Ah, Liberty. Lady Liberty. Sweet Land of Liberty.
Never has a word been sung so much but kept so ill-defined. Under cover of ambiguity the word is exploited, and much shenanigan is done.
Liberty is usually defined for the moment: and, more often than not, for convenience. A speeder wants to be free from the approaching flashing red light. A pregnant careerist wants liberated from a bump that will turn into a game-changer. A gun-collector wants rid of restraints that frustrate his armory-building. A consumer wants tax relief to reduce his bills so he can buy more stuff. A corporation wants laissez-faire, you know, wink, so "it can employ more workers."
Orthodoxy does not understand this sort of liberty: or maybe it does understand, but it usually links this definition with the category of things to be avoided, even things that need to be repented of and renounced. The "freedom to do" seems to be the only freedom that matters these days. Such a freedom digresses (and devolves) from the old-fashioned "freedom to be," or "freedom to become."
It used to be that the highest form of freedom was more than "being able to not sin." It was, rather, "being unable to sin." This, obviously, is intelligible only in a culture where one wanted to realize one's essence, to grow into the fullness of what one is and ought to become. Any restraint hindering this "fruition" is bondage, the opposite of liberty. As David Bentley Hart remarked in his sharp little book, Atheist Delusions:
... true human freedom is emancipation from whatever constrains us from living the life of rational virtue, or from experiencing the full fruition of our nature; and among the things that constrain us are our own untutored passions, our willful surrender to momentary impulses, our own foolish or wicked choices (p. 24).
Times have changed. Freedom has been moved from essence to "will" – as in, "I will be satisfied," or "I will what I want, and don't stand in my way."
No kenosis nonsense here (irony fully intended).
It should not be necessary to say that Orthodoxy is still stuck on the obsolete, non-progressive meaning of liberty. But necessity demands that it be said, for there is a lot of "accidental" Orthodoxy that is besotted with freedom of the will, the freedom to do, the freedom of unrestricted choices. This is the only way I can understand some of the recent arbitrariness of administration, and some of the inward creep of commercial doctrine, and some of the taste of the faithful for modern haute cuisine like first trimester infanticide, extramarital (and gender non-specific) tickling frenzies, embryo harvesting, cohabitation, and membership in the National Council of Churches.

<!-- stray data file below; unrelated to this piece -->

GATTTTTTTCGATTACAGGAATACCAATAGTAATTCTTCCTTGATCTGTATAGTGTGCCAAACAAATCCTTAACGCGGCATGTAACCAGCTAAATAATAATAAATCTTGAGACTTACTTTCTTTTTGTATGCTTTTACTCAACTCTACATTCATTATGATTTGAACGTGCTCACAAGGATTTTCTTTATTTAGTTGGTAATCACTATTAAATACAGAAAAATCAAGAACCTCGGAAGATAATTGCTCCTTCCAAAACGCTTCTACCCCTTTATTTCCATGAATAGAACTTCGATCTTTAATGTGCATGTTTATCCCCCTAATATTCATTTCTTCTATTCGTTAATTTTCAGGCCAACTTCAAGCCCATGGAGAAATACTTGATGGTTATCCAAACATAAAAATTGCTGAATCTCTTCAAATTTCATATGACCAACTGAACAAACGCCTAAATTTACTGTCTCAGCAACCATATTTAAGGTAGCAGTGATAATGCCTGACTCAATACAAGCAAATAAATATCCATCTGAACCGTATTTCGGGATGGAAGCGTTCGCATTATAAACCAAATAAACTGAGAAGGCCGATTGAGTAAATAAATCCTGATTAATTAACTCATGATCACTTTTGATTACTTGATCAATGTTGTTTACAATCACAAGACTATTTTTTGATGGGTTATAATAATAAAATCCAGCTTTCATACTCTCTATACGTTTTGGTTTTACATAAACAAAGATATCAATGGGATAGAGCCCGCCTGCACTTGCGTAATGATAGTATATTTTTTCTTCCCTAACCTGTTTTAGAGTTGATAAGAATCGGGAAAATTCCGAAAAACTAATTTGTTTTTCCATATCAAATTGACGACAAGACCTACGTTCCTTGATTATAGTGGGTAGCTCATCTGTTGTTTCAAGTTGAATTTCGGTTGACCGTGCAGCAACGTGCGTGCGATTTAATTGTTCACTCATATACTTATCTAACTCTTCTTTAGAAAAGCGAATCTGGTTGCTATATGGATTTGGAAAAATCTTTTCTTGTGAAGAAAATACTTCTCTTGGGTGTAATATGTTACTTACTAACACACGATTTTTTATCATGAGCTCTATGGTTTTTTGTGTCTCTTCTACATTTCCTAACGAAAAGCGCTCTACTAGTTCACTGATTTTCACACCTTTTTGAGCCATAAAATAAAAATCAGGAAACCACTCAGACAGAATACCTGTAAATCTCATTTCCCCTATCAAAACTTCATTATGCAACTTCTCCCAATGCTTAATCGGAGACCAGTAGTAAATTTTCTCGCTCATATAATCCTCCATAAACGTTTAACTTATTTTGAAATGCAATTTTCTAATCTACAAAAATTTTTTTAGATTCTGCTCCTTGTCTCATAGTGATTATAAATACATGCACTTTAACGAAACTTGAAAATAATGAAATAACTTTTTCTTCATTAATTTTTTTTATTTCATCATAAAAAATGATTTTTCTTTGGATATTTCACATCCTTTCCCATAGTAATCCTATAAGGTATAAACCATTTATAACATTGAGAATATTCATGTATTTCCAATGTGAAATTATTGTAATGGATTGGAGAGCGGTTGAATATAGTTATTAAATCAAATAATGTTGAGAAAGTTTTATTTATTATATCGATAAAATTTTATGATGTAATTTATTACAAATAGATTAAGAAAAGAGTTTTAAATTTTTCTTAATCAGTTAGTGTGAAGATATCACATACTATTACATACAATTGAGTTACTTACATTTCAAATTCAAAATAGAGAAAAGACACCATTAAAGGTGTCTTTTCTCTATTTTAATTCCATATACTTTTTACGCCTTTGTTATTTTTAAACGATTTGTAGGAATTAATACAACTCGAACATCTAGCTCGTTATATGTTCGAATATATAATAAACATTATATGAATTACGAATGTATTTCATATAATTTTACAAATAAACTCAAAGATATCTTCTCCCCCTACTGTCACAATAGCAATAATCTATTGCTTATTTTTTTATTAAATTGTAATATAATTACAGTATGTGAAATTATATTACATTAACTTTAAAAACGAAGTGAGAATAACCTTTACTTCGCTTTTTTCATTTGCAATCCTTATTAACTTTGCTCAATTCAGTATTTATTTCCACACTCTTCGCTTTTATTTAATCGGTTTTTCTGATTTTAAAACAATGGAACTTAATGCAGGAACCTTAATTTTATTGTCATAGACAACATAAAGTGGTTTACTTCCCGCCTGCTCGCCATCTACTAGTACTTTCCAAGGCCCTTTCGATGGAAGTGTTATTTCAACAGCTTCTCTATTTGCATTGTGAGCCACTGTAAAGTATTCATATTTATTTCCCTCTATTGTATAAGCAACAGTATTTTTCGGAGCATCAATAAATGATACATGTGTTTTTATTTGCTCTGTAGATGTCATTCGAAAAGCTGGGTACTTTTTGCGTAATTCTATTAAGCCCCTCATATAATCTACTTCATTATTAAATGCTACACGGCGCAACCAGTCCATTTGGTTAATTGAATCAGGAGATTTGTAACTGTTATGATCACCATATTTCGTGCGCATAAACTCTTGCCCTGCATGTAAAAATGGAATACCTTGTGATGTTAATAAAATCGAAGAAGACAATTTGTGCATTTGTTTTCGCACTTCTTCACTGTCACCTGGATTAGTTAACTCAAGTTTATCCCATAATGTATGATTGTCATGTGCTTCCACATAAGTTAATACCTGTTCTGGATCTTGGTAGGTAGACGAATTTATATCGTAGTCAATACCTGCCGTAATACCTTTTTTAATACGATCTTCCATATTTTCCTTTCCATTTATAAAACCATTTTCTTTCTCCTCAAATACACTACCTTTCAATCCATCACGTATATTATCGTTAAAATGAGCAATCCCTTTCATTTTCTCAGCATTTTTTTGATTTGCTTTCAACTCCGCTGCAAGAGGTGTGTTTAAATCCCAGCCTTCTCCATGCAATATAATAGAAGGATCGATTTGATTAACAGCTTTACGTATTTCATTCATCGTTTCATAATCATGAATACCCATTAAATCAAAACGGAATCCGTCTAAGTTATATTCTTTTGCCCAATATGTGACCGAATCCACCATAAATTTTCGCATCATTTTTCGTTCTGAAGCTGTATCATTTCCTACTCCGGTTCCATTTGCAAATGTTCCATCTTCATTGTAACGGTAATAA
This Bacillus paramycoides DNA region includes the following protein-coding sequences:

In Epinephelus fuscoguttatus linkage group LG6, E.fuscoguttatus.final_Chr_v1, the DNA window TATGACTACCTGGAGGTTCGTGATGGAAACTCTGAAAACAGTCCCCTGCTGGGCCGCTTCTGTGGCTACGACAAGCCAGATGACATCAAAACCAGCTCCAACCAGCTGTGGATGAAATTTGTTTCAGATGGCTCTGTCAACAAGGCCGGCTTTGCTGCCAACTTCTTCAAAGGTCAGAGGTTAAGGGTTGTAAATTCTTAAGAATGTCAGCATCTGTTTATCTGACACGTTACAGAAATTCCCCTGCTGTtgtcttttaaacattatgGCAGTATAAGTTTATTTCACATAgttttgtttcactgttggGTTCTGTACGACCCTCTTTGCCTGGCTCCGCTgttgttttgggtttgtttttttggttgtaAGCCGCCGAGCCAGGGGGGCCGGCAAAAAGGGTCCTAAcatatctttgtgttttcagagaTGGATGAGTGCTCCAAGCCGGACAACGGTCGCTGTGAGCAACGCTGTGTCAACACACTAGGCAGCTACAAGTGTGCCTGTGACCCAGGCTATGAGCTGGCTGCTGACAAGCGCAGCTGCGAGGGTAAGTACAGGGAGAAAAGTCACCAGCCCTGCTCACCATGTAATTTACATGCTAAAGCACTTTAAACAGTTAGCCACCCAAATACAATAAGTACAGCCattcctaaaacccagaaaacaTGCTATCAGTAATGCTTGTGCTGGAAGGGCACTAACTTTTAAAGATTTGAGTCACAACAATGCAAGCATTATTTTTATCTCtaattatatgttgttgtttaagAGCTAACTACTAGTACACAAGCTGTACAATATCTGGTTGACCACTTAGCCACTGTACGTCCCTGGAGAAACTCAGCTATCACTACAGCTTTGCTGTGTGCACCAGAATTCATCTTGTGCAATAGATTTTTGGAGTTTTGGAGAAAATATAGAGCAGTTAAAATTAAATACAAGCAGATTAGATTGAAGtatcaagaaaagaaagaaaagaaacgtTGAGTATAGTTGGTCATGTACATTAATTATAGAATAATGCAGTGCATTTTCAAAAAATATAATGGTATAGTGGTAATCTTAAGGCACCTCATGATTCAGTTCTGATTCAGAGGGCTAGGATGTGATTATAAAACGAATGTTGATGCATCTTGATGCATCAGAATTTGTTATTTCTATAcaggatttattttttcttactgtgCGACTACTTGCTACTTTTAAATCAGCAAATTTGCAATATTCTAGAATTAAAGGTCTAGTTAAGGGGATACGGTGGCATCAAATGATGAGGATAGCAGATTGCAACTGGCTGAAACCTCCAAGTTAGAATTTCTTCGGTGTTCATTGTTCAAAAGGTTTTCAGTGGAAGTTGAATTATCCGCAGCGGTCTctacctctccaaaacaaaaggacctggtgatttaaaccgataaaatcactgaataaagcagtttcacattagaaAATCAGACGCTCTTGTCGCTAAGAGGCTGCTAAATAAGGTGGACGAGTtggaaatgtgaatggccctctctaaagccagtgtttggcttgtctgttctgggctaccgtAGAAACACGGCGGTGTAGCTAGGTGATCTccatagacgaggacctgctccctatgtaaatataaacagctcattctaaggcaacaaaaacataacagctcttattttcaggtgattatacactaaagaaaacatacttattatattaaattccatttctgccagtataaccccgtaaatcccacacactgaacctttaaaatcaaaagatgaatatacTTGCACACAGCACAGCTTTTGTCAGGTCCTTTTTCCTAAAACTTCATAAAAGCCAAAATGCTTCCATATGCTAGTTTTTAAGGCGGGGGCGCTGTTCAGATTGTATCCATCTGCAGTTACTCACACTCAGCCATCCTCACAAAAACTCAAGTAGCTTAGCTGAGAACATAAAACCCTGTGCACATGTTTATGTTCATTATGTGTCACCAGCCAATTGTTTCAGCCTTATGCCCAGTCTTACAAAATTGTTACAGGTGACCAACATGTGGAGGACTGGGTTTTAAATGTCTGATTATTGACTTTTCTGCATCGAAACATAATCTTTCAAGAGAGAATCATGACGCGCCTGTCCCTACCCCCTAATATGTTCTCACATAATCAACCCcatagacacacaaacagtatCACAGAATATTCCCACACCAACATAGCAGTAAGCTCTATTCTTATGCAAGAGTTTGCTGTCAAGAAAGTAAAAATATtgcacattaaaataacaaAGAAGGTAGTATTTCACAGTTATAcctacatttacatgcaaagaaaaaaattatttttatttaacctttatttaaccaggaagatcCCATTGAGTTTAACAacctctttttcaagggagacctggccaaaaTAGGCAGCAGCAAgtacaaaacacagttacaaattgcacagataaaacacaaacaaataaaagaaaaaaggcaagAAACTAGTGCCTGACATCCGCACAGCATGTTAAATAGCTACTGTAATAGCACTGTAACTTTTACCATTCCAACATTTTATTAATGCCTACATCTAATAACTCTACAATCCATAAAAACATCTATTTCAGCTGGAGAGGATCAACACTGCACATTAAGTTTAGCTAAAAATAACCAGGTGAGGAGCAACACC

But still, Orthodoxy (in her inerrant state) understands freedom as "freedom to be," and does not understand the fuss about choice. The choice of commodities should never have been given the dignity of "freedom," but it is, and it is the only way freedom is understood nowadays. The choice of whether to kill an intrauterine kid should never have been enshrined under the rubric of liberty: but it is, and is now enshrined in law. Choice is accidental, and is potentially perilous to freedom.
The "freedom to do" tends toward nihilism, the belief in nothing. It is impossible to believe in choice, and because people do, their thinking and language founders – simply because belief that is contrary to nature is belief that shrivels the soul.
That is why membership in the progress cult – a membership that embraces both sides of the political spectrum, from foraging (and forging) Acorns to a-historical (and hysterical) Townhalls, from the Heritage Foundation to the Ford Foundation – ruins the very possibility of belief and detracts from real religion. Despite their fundamentalist affectations, right-wing Christians are just as "secular" in their religious leanings as their left-wing counterparts: no one is going to tell them what to believe, out of history and memory and mystical vision … no one is going to tell them that liturgy will save them, just as no one is going to tell them that they should not purchase a widescreen TV, the newest smartphone, the latest grease-festered sandwich at the drive-through, or a mortgage they cannot hope to repay.
But this is not "liberty," my fellow Berry-ites protest: this is libertinism. And of course they're right.
I protest right back that there is a lot of libertinism in libertarianism, surely a big waving flag in the front porch anarchist march. Bill Kauffman, in his mostly agreeable Look Homeward America, describes with gorgeous sonorities the attractions of regionalist poets and painters, writers like Berry and even heroines like Dorothy Day. But then, in the same book, he pats the heads of gun-right squadrons in the hills and winks at secession movements (movements which I think are more of the bowel variety than anything sincere).
I too am an anarchist when it comes to protesting the march of Leviathan. Hobbes' dream is a nightmare to me, as Leviathan to Orthodoxy is nothing other than the Beast. But I will not fire a shot nor man the barricades, nor will I paste a bumper sticker that purports to be a "Prayer for Obama" – to wit (or nitwit): May his days be few; may another take his office. (Such evangelical fervor for imprecation makes me despair.)
I am not an anarchist who cannot abide order. Orthodoxy commends order, even the order of a state that persecutes Christianity. And this very possibility seems utterly unacceptable to a libertarian.
A Christian can survive under someone like Nero, even Diocletian.
A libertarian agrarian, like a contrary farmer, oddly enough, could not.
To be continued